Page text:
BELLEVUE, WA – Today’s revelation by Gallup that a record low number of Americans support a legal ban on handgun possession by private citizens demonstrates a positive change in the public attitude about personal protection and the Second Amendment, the Second Amendment Foundation said.
According to Gallup, only 26 percent of Americans favor a handgun ban. The annual Gallup Crime poll was conducted Oct. 6-9.
“American citizens have become increasingly aware that they are the true ‘first responders’ when a crime happens in their presence,” noted SAF Executive Vice President Alan Gottlieb. “The public’s attitude about gun ownership has changed dramatically in the last decade, and especially since the Supreme Court’s Heller ruling in 2008 and our victory in the 2010 McDonald ruling, affirming the Second Amendment protects an individual civil right.
“The public has also realized that all the doom and gloom rhetoric from gun prohibitionists about more crime and violence associated with increased gun ownership has been wrong,” he continued. “More Americans today own firearms than they did a generation ago, yet violent crime rates are at their lowest levels in many years.”
According to Gallup, there is also greater opposition to a ban on semiautomatic sport-utility rifles, often wrongly identified as “assault weapons.” Only 43 percent of those polled think these guns should be banned, down ten percent from the 2001 poll. Support for stricter gun laws has also declined, with 44 percent believing laws should be left as they are, and 11 percent favoring less strict laws.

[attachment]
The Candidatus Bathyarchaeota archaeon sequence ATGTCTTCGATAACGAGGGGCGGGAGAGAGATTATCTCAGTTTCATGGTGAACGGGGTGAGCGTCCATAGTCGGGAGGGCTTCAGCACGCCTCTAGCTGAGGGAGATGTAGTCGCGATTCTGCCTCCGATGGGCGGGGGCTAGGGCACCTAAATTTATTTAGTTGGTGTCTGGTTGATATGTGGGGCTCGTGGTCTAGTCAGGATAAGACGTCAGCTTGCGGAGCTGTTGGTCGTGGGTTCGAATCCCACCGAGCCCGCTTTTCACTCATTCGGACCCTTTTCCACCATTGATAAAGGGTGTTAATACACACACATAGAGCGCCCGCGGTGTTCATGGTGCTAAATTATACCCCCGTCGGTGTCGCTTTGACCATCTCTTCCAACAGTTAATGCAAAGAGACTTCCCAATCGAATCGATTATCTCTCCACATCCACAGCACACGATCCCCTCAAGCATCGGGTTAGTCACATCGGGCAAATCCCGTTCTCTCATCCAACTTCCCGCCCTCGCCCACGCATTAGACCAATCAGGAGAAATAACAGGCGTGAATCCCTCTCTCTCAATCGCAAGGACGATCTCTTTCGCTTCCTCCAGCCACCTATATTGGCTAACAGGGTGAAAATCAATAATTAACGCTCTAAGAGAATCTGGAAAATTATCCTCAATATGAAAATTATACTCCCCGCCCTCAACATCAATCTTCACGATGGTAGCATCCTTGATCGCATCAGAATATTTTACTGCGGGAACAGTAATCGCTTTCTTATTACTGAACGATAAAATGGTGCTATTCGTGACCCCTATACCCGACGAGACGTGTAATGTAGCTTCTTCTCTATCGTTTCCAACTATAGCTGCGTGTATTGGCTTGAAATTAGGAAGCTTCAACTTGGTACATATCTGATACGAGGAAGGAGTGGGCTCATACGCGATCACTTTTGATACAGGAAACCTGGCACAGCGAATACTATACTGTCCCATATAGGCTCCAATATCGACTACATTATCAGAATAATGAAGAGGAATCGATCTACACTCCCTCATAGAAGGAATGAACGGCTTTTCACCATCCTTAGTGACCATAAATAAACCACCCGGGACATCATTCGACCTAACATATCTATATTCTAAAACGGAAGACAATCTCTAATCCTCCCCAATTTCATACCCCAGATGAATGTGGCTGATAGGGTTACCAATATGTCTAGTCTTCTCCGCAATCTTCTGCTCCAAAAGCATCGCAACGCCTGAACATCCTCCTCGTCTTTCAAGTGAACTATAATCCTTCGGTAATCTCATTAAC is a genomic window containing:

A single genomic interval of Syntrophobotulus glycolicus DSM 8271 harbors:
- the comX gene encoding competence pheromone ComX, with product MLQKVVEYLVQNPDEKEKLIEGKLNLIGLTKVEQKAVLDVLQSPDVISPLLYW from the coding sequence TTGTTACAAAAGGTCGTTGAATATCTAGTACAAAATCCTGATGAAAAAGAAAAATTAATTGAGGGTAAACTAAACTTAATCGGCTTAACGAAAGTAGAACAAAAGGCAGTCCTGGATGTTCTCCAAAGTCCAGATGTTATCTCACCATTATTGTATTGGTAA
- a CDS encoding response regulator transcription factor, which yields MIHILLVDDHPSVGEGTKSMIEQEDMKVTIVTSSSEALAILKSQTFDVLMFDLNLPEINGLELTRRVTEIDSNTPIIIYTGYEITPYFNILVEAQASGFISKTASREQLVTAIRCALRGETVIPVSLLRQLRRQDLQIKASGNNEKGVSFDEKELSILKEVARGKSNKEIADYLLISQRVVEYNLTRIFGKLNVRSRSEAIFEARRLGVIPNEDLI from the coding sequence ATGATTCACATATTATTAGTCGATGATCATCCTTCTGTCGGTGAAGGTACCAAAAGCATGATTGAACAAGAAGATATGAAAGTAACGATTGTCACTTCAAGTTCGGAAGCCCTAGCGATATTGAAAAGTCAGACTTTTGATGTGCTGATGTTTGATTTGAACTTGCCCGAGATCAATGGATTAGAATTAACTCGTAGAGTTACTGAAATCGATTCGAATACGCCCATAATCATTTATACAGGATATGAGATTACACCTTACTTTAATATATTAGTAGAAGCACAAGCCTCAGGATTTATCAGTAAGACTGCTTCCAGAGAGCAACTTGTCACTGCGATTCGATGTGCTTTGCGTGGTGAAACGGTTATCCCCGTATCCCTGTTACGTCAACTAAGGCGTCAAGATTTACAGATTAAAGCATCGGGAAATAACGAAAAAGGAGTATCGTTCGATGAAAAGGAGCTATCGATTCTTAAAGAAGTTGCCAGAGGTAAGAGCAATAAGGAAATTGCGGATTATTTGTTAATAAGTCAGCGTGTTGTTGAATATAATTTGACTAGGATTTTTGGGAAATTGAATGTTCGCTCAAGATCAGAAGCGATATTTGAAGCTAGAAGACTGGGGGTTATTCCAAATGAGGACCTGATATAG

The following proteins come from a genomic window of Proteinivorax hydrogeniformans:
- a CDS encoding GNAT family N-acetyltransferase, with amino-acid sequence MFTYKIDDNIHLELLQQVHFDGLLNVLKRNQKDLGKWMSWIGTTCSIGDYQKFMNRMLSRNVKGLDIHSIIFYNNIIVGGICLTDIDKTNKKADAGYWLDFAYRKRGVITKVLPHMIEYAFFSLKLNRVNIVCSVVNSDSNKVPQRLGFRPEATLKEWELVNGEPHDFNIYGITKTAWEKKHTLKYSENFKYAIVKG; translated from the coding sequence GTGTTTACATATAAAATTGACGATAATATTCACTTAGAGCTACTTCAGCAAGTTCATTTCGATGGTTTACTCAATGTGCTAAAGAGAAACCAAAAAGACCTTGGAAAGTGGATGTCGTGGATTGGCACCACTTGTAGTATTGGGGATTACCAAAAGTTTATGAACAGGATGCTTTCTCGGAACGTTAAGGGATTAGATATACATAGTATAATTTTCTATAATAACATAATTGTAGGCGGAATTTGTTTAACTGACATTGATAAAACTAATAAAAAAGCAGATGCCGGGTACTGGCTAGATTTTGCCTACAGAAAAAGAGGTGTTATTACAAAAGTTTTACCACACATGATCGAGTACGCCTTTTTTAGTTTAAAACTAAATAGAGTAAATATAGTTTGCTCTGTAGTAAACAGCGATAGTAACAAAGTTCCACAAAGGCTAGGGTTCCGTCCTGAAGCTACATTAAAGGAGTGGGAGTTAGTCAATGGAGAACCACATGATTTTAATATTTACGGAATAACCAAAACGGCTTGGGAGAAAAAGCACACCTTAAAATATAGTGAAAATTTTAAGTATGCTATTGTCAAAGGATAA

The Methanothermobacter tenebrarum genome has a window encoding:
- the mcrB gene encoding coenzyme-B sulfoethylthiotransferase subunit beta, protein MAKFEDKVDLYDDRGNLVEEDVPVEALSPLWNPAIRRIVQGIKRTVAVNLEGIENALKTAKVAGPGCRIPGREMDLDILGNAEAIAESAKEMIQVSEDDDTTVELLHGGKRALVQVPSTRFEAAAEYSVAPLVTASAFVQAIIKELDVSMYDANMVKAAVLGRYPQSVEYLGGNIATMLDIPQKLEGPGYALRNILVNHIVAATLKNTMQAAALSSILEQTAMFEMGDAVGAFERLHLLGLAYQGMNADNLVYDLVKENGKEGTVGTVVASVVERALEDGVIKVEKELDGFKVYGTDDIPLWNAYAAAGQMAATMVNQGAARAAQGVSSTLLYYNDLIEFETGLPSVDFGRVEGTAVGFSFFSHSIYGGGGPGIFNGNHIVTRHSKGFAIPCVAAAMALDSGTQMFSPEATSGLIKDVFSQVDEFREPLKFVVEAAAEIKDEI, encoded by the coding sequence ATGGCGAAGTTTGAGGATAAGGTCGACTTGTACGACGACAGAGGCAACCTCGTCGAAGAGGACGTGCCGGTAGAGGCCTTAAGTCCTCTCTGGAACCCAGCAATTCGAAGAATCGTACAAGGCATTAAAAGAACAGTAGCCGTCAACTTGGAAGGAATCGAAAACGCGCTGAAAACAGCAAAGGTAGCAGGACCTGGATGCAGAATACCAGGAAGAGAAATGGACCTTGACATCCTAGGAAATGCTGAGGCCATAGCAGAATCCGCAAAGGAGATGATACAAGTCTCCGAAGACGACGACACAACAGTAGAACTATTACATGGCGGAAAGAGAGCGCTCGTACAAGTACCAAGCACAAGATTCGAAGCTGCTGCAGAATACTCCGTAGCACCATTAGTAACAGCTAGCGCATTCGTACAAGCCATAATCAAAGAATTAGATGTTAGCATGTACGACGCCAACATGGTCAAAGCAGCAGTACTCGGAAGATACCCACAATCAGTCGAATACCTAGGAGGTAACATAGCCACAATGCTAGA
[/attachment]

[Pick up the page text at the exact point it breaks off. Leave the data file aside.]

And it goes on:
“The pendulum has definitely been swinging in favor of expanded gun rights,” Gottlieb observed. “For too long, people were fooled by hysteria and misinformation from gun prohibitionists and their cheerleaders in the press. But their alarmist rhetoric has failed the test of time, and now Americans by greater percentages than we’ve seen in generations are realizing that gun rights are important, to our security as a nation and to public safety in our own neighborhoods.”